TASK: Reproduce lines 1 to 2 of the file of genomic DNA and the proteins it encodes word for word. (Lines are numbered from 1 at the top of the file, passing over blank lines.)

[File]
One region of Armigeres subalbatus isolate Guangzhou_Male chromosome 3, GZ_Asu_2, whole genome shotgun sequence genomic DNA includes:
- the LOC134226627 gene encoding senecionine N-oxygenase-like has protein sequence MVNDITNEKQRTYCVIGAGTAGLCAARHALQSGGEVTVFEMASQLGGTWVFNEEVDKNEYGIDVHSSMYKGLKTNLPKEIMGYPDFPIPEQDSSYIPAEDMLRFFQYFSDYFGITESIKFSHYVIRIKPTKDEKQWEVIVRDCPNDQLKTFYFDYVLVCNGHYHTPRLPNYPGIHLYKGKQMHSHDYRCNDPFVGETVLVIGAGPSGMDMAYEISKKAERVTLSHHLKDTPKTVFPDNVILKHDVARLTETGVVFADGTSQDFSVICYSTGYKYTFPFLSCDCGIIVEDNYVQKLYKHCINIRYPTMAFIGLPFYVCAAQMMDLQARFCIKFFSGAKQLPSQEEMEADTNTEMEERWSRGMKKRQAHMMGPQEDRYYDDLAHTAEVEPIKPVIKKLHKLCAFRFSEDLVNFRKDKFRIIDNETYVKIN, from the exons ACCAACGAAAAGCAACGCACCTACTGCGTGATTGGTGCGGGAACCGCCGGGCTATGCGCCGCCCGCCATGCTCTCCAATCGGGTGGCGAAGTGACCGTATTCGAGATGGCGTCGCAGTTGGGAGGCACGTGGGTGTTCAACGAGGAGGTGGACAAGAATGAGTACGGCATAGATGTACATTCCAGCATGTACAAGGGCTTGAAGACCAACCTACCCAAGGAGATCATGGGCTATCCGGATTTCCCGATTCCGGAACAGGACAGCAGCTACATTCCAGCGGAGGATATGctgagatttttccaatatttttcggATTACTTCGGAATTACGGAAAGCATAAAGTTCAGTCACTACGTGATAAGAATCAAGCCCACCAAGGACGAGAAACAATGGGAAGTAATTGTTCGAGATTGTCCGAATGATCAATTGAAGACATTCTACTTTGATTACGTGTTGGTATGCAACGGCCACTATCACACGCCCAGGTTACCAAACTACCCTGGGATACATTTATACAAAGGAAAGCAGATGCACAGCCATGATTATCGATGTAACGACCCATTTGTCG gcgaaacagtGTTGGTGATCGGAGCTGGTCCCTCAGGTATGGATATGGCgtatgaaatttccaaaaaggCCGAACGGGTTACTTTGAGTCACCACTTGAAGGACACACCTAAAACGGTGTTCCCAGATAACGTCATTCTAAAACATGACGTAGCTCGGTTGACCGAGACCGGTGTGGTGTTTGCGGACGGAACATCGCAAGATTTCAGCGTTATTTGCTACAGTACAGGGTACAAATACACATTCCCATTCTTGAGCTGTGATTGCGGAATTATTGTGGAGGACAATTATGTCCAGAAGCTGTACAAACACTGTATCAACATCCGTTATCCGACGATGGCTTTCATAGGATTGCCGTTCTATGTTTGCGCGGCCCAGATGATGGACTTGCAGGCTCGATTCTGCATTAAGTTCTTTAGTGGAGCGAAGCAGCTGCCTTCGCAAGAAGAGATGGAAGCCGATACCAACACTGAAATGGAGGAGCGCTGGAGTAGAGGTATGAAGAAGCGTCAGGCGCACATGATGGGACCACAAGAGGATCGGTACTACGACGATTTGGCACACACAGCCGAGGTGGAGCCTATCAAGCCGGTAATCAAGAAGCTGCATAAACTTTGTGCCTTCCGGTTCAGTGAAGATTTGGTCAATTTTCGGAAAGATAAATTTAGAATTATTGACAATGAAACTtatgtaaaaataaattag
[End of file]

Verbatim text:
One region of Armigeres subalbatus isolate Guangzhou_Male chromosome 3, GZ_Asu_2, whole genome shotgun sequence genomic DNA includes:
- the LOC134226627 gene encoding senecionine N-oxygenase-like has protein sequence MVNDITNEKQRTYCVIGAGTAGLCAARHALQSGGEVTVFEMASQLGGTWVFNEEVDKNEYGIDVHSSMYKGLKTNLPKEIMGYPDFPIPEQDSSYIPAEDMLRFFQYFSDYFGITESIKFSHYVIRIKPTKDEKQWEVIVRDCPNDQLKTFYFDYVLVCNGHYHTPRLPNYPGIHLYKGKQMHSHDYRCNDPFVGETVLVIGAGPSGMDMAYEISKKAERVTLSHHLKDTPKTVFPDNVILKHDVARLTETGVVFADGTSQDFSVICYSTGYKYTFPFLSCDCGIIVEDNYVQKLYKHCINIRYPTMAFIGLPFYVCAAQMMDLQARFCIKFFSGAKQLPSQEEMEADTNTEMEERWSRGMKKRQAHMMGPQEDRYYDDLAHTAEVEPIKPVIKKLHKLCAFRFSEDLVNFRKDKFRIIDNETYVKIN, from the exons ACCAACGAAAAGCAACGCACCTACTGCGTGATTGGTGCGGGAACCGCCGGGCTATGCGCCGCCCGCCATGCTCTCCAATCGGGTGGCGAAGTGACCGTATTCGAGATGGCGTCGCAGTTGGGAGGCACGTGGGTGTTCAACGAGGAGGTGGACAAGAATGAGTACGGCATAGATGTACATTCCAGCATGTACAAGGGCTTGAAGACCAACCTACCCAAGGAGATCATGGGCTATCCGGATTTCCCGATTCCGGAACAGGACAGCAGCTACATTCCAGCGGAGGATATGctgagatttttccaatatttttcggATTACTTCGGAATTACGGAAAGCATAAAGTTCAGTCACTACGTGATAAGAATCAAGCCCACCAAGGACGAGAAACAATGGGAAGTAATTGTTCGAGATTGTCCGAATGATCAATTGAAGACATTCTACTTTGATTACGTGTTGGTATGCAACGGCCACTATCACACGCCCAGGTTACCAAACTACCCTGGGATACATTTATACAAAGGAAAGCAGATGCACAGCCATGATTATCGATGTAACGACCCATTTGTCG gcgaaacagtGTTGGTGATCGGAGCTGGTCCCTCAGGTATGGATATGGCgtatgaaatttccaaaaaggCCGAACGGGTTACTTTGAGTCACCACTTGAAGGACACACCTAAAACGGTGTTCCCAGATAACGTCATTCTAAAACATGACGTAGCTCGGTTGACCGAGACCGGTGTGGTGTTTGCGGACGGAACATCGCAAGATTTCAGCGTTATTTGCTACAGTACAGGGTACAAATACACATTCCCATTCTTGAGCTGTGATTGCGGAATTATTGTGGAGGACAATTATGTCCAGAAGCTGTACAAACACTGTATCAACATCCGTTATCCGACGATGGCTTTCATAGGATTGCCGTTCTATGTTTGCGCGGCCCAGATGATGGACTTGCAGGCTCGATTCTGCATTAAGTTCTTTAGTGGAGCGAAGCAGCTGCCTTCGCAAGAAGAGATGGAAGCCGATACCAACACTGAAATGGAGGAGCGCTGGAGTAGAGGTATGAAGAAGCGTCAGGCGCACATGATGGGACCACAAGAGGATCGGTACTACGACGATTTGGCACACACAGCCGAGGTGGAGCCTATCAAGCCGGTAATCAAGAAGCTGCATAAACTTTGTGCCTTCCGGTTCAGTGAAGATTTGGTCAATTTTCGGAAAGATAAATTTAGAATTATTGACAATGAAACTtatgtaaaaataaattag